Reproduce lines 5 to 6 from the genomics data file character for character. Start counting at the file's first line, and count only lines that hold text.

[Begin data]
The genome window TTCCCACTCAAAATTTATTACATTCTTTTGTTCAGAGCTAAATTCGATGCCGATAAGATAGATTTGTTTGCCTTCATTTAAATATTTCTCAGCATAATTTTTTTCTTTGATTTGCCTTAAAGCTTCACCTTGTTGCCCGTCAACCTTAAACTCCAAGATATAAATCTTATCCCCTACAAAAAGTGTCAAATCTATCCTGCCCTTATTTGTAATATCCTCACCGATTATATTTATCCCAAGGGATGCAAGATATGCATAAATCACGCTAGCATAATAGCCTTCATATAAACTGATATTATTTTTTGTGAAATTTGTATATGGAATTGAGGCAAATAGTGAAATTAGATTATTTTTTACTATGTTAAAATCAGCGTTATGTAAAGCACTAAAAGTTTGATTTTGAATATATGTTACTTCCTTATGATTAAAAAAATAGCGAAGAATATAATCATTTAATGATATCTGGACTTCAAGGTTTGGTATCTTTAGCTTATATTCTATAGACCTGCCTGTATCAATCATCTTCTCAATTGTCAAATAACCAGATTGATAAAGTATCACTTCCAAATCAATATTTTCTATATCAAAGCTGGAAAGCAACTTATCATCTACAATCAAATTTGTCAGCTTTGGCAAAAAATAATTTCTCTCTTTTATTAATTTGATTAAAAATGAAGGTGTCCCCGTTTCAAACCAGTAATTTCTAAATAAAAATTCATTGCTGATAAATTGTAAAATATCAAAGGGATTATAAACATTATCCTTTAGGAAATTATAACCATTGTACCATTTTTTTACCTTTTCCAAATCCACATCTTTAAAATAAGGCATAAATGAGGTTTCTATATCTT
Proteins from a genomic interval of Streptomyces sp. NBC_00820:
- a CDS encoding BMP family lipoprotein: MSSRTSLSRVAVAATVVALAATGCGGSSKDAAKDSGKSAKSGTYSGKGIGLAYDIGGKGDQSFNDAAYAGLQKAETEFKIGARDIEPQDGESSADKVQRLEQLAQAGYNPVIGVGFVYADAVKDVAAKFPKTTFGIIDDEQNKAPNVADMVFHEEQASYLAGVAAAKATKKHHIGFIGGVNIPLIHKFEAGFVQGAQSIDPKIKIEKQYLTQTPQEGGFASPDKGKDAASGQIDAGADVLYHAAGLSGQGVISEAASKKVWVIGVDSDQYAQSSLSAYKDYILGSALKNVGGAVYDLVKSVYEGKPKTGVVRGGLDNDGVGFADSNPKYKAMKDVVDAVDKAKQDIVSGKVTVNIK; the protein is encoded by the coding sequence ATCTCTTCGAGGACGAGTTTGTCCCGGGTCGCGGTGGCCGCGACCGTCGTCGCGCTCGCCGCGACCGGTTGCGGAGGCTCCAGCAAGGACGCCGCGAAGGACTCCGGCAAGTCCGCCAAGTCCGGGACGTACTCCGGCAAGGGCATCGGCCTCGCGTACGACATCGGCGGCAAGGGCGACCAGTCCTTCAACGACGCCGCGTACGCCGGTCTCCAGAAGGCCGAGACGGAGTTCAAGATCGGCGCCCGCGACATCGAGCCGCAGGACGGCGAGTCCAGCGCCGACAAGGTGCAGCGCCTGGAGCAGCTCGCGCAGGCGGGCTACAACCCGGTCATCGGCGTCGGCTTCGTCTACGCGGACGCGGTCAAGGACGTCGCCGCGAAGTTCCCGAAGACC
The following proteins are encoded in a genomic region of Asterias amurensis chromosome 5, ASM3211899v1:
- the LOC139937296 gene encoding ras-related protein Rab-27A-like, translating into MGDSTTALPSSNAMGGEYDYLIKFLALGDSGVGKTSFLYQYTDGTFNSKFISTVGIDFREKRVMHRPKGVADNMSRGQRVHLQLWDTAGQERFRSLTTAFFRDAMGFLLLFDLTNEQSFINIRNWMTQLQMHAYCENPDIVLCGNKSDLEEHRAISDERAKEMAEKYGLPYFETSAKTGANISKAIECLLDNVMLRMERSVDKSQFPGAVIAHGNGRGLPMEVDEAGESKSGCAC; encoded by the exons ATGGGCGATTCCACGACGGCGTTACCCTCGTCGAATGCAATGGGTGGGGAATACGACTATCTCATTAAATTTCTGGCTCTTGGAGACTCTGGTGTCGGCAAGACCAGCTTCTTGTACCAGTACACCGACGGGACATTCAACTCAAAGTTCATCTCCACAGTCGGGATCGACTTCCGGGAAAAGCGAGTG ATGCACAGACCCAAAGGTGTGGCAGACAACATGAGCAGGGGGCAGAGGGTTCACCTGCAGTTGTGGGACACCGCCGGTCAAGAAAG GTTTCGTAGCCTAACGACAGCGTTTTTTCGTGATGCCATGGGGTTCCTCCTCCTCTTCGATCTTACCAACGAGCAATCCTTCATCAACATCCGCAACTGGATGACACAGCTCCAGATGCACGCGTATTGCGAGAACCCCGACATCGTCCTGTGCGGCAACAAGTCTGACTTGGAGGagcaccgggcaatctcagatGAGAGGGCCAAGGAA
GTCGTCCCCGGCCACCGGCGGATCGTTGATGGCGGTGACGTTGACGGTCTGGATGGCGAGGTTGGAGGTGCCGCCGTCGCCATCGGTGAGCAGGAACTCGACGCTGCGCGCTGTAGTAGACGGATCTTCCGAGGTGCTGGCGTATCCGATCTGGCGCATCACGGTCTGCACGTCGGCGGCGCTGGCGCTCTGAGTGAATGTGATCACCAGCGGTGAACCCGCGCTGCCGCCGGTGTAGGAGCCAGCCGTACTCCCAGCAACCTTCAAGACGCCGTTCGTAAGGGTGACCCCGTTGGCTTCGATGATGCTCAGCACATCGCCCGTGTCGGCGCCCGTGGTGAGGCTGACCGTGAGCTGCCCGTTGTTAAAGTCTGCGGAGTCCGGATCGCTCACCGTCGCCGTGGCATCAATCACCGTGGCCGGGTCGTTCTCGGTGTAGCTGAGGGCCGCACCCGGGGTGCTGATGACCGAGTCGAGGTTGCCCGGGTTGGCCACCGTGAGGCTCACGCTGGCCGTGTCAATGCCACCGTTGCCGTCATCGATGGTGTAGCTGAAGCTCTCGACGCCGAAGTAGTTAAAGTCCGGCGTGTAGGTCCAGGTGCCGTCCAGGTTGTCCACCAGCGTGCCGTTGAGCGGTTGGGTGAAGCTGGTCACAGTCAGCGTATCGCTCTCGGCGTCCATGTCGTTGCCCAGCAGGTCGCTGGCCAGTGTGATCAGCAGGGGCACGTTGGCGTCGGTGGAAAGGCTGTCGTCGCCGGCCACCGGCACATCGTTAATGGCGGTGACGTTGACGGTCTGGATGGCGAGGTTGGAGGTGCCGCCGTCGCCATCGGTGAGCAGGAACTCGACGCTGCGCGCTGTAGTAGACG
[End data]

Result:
- the LOC139937296 gene encoding ras-related protein Rab-27A-like, translating into MGDSTTALPSSNAMGGEYDYLIKFLALGDSGVGKTSFLYQYTDGTFNSKFISTVGIDFREKRVMHRPKGVADNMSRGQRVHLQLWDTAGQERFRSLTTAFFRDAMGFLLLFDLTNEQSFINIRNWMTQLQMHAYCENPDIVLCGNKSDLEEHRAISDERAKEMAEKYGLPYFETSAKTGANISKAIECLLDNVMLRMERSVDKSQFPGAVIAHGNGRGLPMEVDEAGESKSGCAC; encoded by the exons ATGGGCGATTCCACGACGGCGTTACCCTCGTCGAATGCAATGGGTGGGGAATACGACTATCTCATTAAATTTCTGGCTCTTGGAGACTCTGGTGTCGGCAAGACCAGCTTCTTGTACCAGTACACCGACGGGACATTCAACTCAAAGTTCATCTCCACAGTCGGGATCGACTTCCGGGAAAAGCGAGTG ATGCACAGACCCAAAGGTGTGGCAGACAACATGAGCAGGGGGCAGAGGGTTCACCTGCAGTTGTGGGACACCGCCGGTCAAGAAAG GTTTCGTAGCCTAACGACAGCGTTTTTTCGTGATGCCATGGGGTTCCTCCTCCTCTTCGATCTTACCAACGAGCAATCCTTCATCAACATCCGCAACTGGATGACACAGCTCCAGATGCACGCGTATTGCGAGAACCCCGACATCGTCCTGTGCGGCAACAAGTCTGACTTGGAGGagcaccgggcaatctcagatGAGAGGGCCAAGGAA
GTCGTCCCCGGCCACCGGCGGATCGTTGATGGCGGTGACGTTGACGGTCTGGATGGCGAGGTTGGAGGTGCCGCCGTCGCCATCGGTGAGCAGGAACTCGACGCTGCGCGCTGTAGTAGACGGATCTTCCGAGGTGCTGGCGTATCCGATCTGGCGCATCACGGTCTGCACGTCGGCGGCGCTGGCGCTCTGAGTGAATGTGATCACCAGCGGTGAACCCGCGCTGCCGCCGGTGTAGGAGCCAGCCGTACTCCCAGCAACCTTCAAGACGCCGTTCGTAAGGGTGACCCCGTTGGCTTCGATGATGCTCAGCACATCGCCCGTGTCGGCGCCCGTGGTGAGGCTGACCGTGAGCTGCCCGTTGTTAAAGTCTGCGGAGTCCGGATCGCTCACCGTCGCCGTGGCATCAATCACCGTGGCCGGGTCGTTCTCGGTGTAGCTGAGGGCCGCACCCGGGGTGCTGATGACCGAGTCGAGGTTGCCCGGGTTGGCCACCGTGAGGCTCACGCTGGCCGTGTCAATGCCACCGTTGCCGTCATCGATGGTGTAGCTGAAGCTCTCGACGCCGAAGTAGTTAAAGTCCGGCGTGTAGGTCCAGGTGCCGTCCAGGTTGTCCACCAGCGTGCCGTTGAGCGGTTGGGTGAAGCTGGTCACAGTCAGCGTATCGCTCTCGGCGTCCATGTCGTTGCCCAGCAGGTCGCTGGCCAGTGTGATCAGCAGGGGCACGTTGGCGTCGGTGGAAAGGCTGTCGTCGCCGGCCACCGGCACATCGTTAATGGCGGTGACGTTGACGGTCTGGATGGCGAGGTTGGAGGTGCCGCCGTCGCCATCGGTGAGCAGGAACTCGACGCTGCGCGCTGTAGTAGACG